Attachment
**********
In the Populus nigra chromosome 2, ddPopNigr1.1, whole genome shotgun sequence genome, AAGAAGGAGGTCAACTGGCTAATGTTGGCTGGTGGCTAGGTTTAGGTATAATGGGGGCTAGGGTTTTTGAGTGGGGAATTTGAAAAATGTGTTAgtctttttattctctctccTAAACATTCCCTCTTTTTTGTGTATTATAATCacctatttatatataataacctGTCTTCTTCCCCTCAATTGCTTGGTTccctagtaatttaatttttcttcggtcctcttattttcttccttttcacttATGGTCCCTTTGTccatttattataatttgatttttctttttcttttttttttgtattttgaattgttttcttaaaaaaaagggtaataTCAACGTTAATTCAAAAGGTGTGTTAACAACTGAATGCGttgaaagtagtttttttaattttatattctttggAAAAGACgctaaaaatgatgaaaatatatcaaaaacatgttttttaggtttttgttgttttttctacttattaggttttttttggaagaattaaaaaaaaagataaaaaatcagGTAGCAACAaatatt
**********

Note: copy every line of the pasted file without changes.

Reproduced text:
In the Populus nigra chromosome 2, ddPopNigr1.1, whole genome shotgun sequence genome, AAGAAGGAGGTCAACTGGCTAATGTTGGCTGGTGGCTAGGTTTAGGTATAATGGGGGCTAGGGTTTTTGAGTGGGGAATTTGAAAAATGTGTTAgtctttttattctctctccTAAACATTCCCTCTTTTTTGTGTATTATAATCacctatttatatataataacctGTCTTCTTCCCCTCAATTGCTTGGTTccctagtaatttaatttttcttcggtcctcttattttcttccttttcacttATGGTCCCTTTGTccatttattataatttgatttttctttttcttttttttttgtattttgaattgttttcttaaaaaaaagggtaataTCAACGTTAATTCAAAAGGTGTGTTAACAACTGAATGCGttgaaagtagtttttttaattttatattctttggAAAAGACgctaaaaatgatgaaaatatatcaaaaacatgttttttaggtttttgttgttttttctacttattaggttttttttggaagaattaaaaaaaaagataaaaaatcagGTAGCAACAaatatt